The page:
The finalists for this year’s National Book Awards were announced Wednesday morning and a handful of writers of color — and books about issues important to communities of color — made the list. Here are six to watch out for, running the gamut from fiction and non-fiction to poetry and young-adult literature.
In fiction, Rabih Alameddine’s “An Unnecessary Woman” follows protagonist Aaliya Sohbi who lives in Beirut and is caught in a mid-life crisis. She’s unconventional — no husband, no kids and not particularly aligned with any religion — but she’s haunted by memories of the Lebanese Civil War. Author Alameddine, is a Lebanese-American writer who was born in Jordan and migrated to California in his teens.
America is rife with war stories from Afghanistan, but reporter Anand Gopal’s debut book, “No Good Men Among the Living: America, The Taliban and the War Through Afghan Eyes,” provides an intimate account of the conflict from the Afghani perspective. Gopal previously served as an Afghanistan correspondent for The Wall Street Journal and The Christian Science Monitor and is currently a fellow at the New America Foundation.
In “Citizen: An American Lyric,” Jamaica-born poet Claudia Rankine recounts everyday microaggressions to document the stress of being black in America. Rankine is currently an English professor at Pomona College and she’s previously won fellowships from the Academy of American Poetry and the National Endowment for the Arts.
In his latest collection of poetry, Fred Moten tries to umpack the the musicality of James Brown and William Parker. Currently a professor of English at the University of California at Riverside, Moten is also the co-founder of a small press called Three Count Pour.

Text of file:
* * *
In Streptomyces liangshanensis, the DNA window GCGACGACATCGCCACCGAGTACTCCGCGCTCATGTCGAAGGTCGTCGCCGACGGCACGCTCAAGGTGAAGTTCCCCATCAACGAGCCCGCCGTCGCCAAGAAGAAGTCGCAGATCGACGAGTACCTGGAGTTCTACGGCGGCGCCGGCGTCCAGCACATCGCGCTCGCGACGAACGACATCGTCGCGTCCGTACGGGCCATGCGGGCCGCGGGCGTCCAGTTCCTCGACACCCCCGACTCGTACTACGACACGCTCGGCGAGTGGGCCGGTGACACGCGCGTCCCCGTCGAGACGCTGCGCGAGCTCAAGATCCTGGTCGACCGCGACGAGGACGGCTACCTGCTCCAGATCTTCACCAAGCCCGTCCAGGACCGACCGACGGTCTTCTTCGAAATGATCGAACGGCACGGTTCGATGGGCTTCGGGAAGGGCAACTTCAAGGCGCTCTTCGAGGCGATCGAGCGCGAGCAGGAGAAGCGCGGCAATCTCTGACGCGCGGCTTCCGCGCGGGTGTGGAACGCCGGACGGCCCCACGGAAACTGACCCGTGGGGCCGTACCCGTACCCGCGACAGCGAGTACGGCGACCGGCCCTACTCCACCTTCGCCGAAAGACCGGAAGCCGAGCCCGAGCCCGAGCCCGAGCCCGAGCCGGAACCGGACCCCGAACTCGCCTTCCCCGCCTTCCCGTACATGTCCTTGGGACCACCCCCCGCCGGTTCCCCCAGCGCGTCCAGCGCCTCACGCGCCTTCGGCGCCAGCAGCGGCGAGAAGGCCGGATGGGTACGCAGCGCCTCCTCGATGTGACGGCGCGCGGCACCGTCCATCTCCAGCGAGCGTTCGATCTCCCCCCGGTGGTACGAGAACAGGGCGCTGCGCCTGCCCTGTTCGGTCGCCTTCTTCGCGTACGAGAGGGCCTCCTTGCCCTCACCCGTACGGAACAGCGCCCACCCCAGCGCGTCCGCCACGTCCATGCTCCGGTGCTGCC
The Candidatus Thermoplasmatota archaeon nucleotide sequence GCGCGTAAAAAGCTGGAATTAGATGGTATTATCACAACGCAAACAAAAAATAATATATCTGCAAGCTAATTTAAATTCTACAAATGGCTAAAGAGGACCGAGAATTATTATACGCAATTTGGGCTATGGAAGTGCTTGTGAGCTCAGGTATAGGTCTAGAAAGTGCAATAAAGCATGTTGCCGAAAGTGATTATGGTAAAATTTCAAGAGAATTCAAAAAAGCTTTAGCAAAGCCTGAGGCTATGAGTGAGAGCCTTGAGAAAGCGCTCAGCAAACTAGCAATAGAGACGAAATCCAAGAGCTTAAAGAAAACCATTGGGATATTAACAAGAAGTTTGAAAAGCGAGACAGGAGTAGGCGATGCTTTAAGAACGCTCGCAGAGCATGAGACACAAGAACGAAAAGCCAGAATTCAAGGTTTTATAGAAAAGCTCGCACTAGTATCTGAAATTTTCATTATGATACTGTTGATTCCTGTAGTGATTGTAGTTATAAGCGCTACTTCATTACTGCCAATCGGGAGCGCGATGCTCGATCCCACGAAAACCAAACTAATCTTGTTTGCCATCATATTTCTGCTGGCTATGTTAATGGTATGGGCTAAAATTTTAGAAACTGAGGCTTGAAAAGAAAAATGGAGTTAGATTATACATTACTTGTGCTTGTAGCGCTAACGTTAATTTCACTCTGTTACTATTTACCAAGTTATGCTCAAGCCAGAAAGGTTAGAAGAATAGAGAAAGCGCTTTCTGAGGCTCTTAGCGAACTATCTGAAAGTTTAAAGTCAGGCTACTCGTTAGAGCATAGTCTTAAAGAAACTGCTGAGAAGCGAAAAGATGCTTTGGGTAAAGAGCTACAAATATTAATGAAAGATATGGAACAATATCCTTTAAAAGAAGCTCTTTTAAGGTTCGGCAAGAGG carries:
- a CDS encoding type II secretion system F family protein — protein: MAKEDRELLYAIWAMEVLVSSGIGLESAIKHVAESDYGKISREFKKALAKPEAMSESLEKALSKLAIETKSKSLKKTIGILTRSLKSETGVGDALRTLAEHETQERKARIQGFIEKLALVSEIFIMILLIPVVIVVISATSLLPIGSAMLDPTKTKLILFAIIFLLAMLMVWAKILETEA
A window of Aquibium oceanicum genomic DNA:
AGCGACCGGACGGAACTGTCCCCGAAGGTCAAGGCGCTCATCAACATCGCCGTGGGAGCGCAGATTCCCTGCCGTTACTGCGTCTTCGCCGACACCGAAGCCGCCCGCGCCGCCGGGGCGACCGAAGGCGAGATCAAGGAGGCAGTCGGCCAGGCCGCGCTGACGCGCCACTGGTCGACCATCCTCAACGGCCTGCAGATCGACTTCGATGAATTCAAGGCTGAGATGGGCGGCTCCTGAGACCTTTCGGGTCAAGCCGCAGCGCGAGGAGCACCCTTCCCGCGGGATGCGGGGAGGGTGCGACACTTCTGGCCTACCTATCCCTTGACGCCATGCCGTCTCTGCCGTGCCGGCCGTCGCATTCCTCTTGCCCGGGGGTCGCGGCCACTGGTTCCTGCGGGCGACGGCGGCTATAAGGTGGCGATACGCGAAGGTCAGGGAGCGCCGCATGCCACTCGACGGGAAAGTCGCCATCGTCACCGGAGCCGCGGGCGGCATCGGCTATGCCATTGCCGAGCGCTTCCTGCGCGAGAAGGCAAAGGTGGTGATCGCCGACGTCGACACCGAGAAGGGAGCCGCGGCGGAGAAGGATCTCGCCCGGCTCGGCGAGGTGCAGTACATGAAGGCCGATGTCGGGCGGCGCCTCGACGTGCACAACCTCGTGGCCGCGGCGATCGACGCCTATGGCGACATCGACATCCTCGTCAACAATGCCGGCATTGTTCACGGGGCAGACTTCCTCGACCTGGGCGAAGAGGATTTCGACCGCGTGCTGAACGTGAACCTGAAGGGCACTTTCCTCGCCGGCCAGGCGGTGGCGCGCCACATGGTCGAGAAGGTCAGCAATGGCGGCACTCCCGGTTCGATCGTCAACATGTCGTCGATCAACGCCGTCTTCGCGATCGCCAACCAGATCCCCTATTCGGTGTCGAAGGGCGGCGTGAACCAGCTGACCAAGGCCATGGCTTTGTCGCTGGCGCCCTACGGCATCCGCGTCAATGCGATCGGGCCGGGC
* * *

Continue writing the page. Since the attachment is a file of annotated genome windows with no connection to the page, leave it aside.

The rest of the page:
Steve Sheinkin’s “The Port Chiago 50: Disaster, Mutiny, and the Fight for Civil Rights” revisits the 1944 case of 244 mostly black sailors who protested unsafe working conditions and the 50 who were later charged with mutiny. The men had good reason to take a stand: On July 17 of that year, more than 300 sailors at the segregated Navy base of Port Chicago, California, were killed in a massive explosion.
With “Brown Girl Dreaming,” a series of childhood poems, author Jacqueline Woodson offers up a searing take on growing up in South Carolina in the 1960s and 70s. Woodson has also won the Margaret A. Edwards Award for lifetime achievement in writing for young adults and the Coretta Scott King Award. She lives in Brooklyn.
The awards will be announced on November 19 in New York City. You can also listen to NPR’s announcement of the finalists here:
Houston running back Arian Foster decided to make a statement before Thursday night’s matchup against the Indianapolis Colts. During pre-game warm-ups, Foster wore a T-shirt that read “Stand Strong St. Louis” on the front and “RIP Mike Brown” on the back.
It was one of the few on-field statements made by NFL players in the aftermath of Brown’s killing and protests in Ferguson. During the NFL’s pre-season, members of Washington, D.C.’s NFL team made the “hands up” gesture that’s become synonymous with protests in the St. Louis suburb.
In the latest public discussion as part of her scholar-in-residence series at The New School, bell hooks talked with Cornel West about what it means to be what she called a “dissident intellectual.” At about the 46:11 mark, West says, “When I called [Obama] a black puppet of Wall Street oligarchs, they didn’t accent ‘Wall Street oligarchs,’ they just talked about the puppetry.”